To the Foster and Adoptive Parents who are loving and in love with babies exposed to alcohol:
Yes, all children need love and being loved does make a huge difference in the life of every human being.
However, if you have other children in your home, you need to think this through very carefully. Especially if the children are around the same age.
All the love you can give the child affected by alcohol and drugs will not necessarily erase all the damage done in utero. Yes, we can pray and God does heal. But God is also sovereign and has the right to decide to allow some afflictions to continue and exist.
I had been raising four affected children for the last 13 years, along with five of my birth children. The two oldest have become adults and are no longer in the home. The two that were babies when I recieved them are still in the home.
I do believe the oldest of the four was a terrible, terrible influence on several of my children. Looking back, remembering how he was giving the younger boys weed when they were only 10 and 11 years old while at the same time appearing to be so charming and cooperative – one can see now that he was a master at being two different people.
People without a conscience have the ability to be appear completely charming and innocent because they have no conscience or guilt.
I was talking to someone the other day and began remembering all the different things; not just drug and alcohol abuse, but sexual issues, lying, stealing, conning, attempting to break into someone’s home, trashing another home, and much more. We had been fighting his worst behavior for seven or more years, but kept giving him more chances – keeping him in the home and around other children – because he was so convincing about being sorry or even innocent. There were also many things I didn’t find out about until much later.
Now I am looking around and seeing the fruit of that 13 years of work. Not only have the two oldest returned to their birth families and are abusing drugs and alcohol, (the oldest to the worst degree, as if he had never been raised any other way) I am also expriencing deep issues with most of my birth children.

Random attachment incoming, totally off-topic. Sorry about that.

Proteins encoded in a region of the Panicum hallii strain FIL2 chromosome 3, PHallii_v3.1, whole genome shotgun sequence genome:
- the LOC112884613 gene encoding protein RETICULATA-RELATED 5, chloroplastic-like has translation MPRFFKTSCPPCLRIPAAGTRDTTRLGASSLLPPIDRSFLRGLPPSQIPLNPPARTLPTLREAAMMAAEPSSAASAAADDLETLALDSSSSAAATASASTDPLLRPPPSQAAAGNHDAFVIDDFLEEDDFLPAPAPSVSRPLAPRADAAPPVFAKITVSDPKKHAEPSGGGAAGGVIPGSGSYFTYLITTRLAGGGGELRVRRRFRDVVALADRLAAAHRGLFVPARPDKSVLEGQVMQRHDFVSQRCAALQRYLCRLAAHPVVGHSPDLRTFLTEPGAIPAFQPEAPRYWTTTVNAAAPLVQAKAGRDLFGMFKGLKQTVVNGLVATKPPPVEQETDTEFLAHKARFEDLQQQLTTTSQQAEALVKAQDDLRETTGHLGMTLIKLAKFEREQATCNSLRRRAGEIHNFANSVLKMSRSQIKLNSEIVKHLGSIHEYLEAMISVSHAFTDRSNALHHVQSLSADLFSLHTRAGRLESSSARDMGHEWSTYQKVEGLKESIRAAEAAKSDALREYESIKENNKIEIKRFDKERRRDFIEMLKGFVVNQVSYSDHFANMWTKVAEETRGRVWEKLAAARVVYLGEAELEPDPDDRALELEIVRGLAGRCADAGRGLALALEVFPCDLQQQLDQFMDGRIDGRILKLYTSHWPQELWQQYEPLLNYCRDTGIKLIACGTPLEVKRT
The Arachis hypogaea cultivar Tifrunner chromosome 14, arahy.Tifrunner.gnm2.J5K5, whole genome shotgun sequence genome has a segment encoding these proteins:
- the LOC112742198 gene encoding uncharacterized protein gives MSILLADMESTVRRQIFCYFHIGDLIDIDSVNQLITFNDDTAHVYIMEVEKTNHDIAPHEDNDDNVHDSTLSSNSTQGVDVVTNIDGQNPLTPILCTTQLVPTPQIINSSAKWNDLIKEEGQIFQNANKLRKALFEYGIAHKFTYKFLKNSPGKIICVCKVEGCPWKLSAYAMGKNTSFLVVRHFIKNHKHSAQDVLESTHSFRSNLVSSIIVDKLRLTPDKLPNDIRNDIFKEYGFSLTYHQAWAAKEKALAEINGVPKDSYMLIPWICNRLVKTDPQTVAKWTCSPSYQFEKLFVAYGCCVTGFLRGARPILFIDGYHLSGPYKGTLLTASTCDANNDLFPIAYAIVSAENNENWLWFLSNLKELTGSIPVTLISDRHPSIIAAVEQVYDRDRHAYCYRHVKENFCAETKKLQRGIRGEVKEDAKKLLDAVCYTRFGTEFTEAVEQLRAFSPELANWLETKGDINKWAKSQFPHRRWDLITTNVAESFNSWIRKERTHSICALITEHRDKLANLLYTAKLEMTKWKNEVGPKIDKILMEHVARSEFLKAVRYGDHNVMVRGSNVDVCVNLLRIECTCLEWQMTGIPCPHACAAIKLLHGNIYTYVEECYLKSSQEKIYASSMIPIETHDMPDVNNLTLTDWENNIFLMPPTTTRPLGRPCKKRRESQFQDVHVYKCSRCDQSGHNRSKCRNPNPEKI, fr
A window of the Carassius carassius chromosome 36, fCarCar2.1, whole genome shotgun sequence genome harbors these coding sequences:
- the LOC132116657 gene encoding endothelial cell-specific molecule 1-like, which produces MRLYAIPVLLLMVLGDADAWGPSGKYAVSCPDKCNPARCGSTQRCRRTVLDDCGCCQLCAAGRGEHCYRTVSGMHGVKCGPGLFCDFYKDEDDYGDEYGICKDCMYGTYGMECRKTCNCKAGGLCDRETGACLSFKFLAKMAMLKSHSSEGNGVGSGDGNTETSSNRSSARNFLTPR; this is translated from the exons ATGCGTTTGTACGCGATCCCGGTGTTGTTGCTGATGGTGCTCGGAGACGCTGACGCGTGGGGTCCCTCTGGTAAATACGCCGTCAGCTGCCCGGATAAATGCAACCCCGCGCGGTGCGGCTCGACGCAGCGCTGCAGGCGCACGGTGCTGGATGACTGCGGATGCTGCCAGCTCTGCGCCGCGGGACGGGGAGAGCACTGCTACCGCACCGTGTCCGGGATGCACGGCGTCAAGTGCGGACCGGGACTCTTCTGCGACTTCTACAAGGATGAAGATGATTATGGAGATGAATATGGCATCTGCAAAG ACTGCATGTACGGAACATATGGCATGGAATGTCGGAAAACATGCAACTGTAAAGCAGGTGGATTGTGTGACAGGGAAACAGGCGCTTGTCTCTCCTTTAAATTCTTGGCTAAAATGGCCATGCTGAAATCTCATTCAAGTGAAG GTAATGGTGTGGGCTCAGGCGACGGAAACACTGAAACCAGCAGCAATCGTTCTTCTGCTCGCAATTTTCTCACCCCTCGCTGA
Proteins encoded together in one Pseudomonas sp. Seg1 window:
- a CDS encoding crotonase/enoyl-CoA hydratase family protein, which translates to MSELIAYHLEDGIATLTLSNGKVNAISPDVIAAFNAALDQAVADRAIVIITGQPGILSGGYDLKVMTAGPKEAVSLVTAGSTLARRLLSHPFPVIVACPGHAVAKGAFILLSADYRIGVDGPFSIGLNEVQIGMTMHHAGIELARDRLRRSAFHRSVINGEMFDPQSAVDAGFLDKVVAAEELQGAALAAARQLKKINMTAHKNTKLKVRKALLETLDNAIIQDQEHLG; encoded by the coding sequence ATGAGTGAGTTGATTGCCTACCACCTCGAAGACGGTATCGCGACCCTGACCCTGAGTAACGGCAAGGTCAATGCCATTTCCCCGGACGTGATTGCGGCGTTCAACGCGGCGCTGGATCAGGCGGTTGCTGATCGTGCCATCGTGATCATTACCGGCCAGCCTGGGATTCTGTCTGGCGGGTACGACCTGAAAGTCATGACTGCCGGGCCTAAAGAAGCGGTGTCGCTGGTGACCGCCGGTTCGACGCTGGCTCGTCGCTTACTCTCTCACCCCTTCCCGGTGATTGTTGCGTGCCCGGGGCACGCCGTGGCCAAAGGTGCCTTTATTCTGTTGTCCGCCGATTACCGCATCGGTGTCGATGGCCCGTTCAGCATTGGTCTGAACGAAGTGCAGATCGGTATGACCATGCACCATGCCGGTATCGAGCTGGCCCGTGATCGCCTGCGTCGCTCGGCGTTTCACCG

Remember that group called Al-anon? That group exists because of the universal emotional hardship of living with someone that is an alcoholic. Living with and loving a person that is dishonest, manipulative and has the ability to make you believe that everything wrong is your fault takes a huge emotional toll.
Do not fool yourself into thinking that your birth children will not be affected by living with someone that has fetal alcohol issues. Children with fetal alcohol struggle with understanding cause and effect. They tend to think of things in terms of immediate gratification, are very self-oriented, and they frequently lack what we call a conscience.
I am now left wondering if what one pastor had told me is true – that I sinned when I took in extra children and neglected my own.
I had one of the two boys that are still in my home taken to a facility two nights ago, and a doctor there is recommending and in-patient treatment for him. We are still waiting to see if Medicaid will pay for it. I might have to bring him home again tonight if we don’t get a response from Medicaid today. If Medicaid doesn’t okay the treatment, I’m not sure what my next step will be. I’ve got to begin thinking about my two birth children who are also still home and start making them a priority – for the first time.